Oh crap! Or how I forgot to break my third draft into readable paragraphs

Okay, now I would first like to mention right off the bat that I am an amateur writer.  Meaning that while yes I have several completed works that vary from screenplay, to short story, to full blown novel, none of them have been published so far.  It certainly is not from lack of trying.  It’s very, very difficult working a part time job, going to school, and writing a big project on top of all that. 

So my point in all of this?  Well, that I’m still messing up.  A lot.  And I did mess up pretty big as far as one major issue is concerned.  Not that I entirely blame myself.  I am like I said before an amateur writer, and thus, I have read a plethora of non-fiction on the craft of writing.  And absolutely none of them that I have browsed through so far, offer any advice on how to properly break a story up into paragraphs. 

This actually surprised me that I didn’t catch this sooner.  My guess is that the really good writers out there craft their work into such a way that we the reader don’t even stop to analyze exactly how they decided to break their words in a certain way.  It’s like how you succumb to the flow of the book where you don’t even recognize that they are just words on a paper.  That you transcend using your imagination to the world of the writer, and consider yourself lucky to be carried along into this new world. 

And how difficult it is!  How difficult it is trying to tear yourself away from feeling empathy, anger, sadness for a character into something so clinical as analyzing story development and structure.  And if we retrain our minds to think like that, can we ever just dive into that story like we did before and enjoy it on that type of level again?  I suppose I could use the Christmas analogy, where when we were younger and Santa Claus kept us up all night giddy with excitement at the presents he would bring for us.  Then came that crushing moment when we realized we had been lied to.  That it was all just a facade that we foolishly bought into.  Yeah, sure, we can still enjoy the presents and yuletide feelings, but that initial innocence whisps away into the graveyard of youthful hope. 

Okay, it looks like I’m going into rant mode, so I’ll stop.  I’m still not sure how to properly break up my work so that flow is still there.  But I’ll just trust my gut instinct on this one.  Maybe I can grab that innocence once again though.  Delve into my character and lose myself.  Maybe by bringing back that love of reading and pushing aside the cold calculating literary professor is how discover how to rearrange my story into paragraphs that ebb and flow with a natural ease.  I’ll let you dear reader, know if I lose myself once again.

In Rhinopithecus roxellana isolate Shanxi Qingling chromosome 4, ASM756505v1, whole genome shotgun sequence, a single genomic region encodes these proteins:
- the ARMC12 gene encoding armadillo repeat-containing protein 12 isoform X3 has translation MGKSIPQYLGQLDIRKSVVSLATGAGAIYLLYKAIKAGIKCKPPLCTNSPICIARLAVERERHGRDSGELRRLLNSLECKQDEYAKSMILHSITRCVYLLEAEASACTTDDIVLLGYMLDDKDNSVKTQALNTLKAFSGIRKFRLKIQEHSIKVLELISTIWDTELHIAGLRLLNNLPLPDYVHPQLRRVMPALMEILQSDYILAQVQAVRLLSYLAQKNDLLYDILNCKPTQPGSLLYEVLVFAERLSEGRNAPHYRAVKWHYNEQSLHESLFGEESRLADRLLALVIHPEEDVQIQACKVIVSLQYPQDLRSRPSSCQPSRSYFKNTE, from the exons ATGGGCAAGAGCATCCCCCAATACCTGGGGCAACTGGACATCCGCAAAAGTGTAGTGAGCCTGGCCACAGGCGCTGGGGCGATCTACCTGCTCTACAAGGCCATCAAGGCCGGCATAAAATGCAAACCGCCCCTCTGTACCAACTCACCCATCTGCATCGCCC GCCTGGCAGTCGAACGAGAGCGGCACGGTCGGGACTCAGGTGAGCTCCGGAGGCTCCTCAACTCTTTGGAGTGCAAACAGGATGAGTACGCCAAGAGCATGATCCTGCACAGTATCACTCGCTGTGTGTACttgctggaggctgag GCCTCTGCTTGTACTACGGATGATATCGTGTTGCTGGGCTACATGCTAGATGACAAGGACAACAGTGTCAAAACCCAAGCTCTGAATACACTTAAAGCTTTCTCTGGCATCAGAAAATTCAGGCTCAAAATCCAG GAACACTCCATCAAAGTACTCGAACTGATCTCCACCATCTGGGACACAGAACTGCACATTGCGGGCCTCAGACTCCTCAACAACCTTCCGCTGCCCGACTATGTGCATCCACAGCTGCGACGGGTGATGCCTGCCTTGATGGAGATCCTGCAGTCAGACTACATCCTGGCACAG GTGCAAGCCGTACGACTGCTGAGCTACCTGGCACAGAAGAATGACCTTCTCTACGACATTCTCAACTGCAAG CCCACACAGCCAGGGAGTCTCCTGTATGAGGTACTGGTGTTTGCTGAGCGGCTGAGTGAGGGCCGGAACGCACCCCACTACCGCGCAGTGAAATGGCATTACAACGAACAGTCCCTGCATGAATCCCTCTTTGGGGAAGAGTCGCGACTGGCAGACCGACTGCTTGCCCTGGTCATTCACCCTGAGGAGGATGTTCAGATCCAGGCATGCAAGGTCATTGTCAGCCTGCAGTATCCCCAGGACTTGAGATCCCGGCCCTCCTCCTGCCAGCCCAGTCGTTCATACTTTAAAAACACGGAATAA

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The trials and tribulations of a poor writer trying to find a decent editor.

So as you all know from my last post, I’ve been working on my third draft of Torn Lace.  The funny thing about writing, or at least writing for an audience is how subjective such a medium is.  And it’s the same with any form of art whether written, visual, or audio.  What you like is what you like.  Some prefer Fifty Shades of Grey, others may lean more towards the classical works or the writing style of Cormac Mccarthy.  It all depends on the reader.  No matter how poorly you feel you have written, there is bound to be someone out there who likes the crap you put down. 


The only problem with that line of thinking is that you really want to make sure your writing is as strong as possible to reach as broad of an audience as possible.  Let’s use the Star Wars analogy.  Certain film snobs may hate the George Lucas trilogy for what it did to modern cinema, but it can’t be denied for even the most jaded of cynics how great the musical score of John Williams turned out.  And that’s kinda what I would like for Torn Lace.  That there is something for everyone.  Maybe they don’t like my writing, and consider it amateurish, but hey!…that’s a damn interesting story!  And vice versa. 


This leads me into the direction of hiring a good editor to help me along.  Because the last thing I want to do is tarnish my beginning rep with an absolute piece of rubbish.  The only problem is the cost itself.  Did I mention that I’m a rather poor student trying to find a new career?  Well, I am.  And that means shelling out thousands of dollars for a pro might be out of of my price range.  Ah, what a conundrum.  Do I just finish the third draft, put it on amazon.com, pimp my book, then hope for the best?  Or should I just hope and pray to come into a small fortune instead?  What to do…what to do. 

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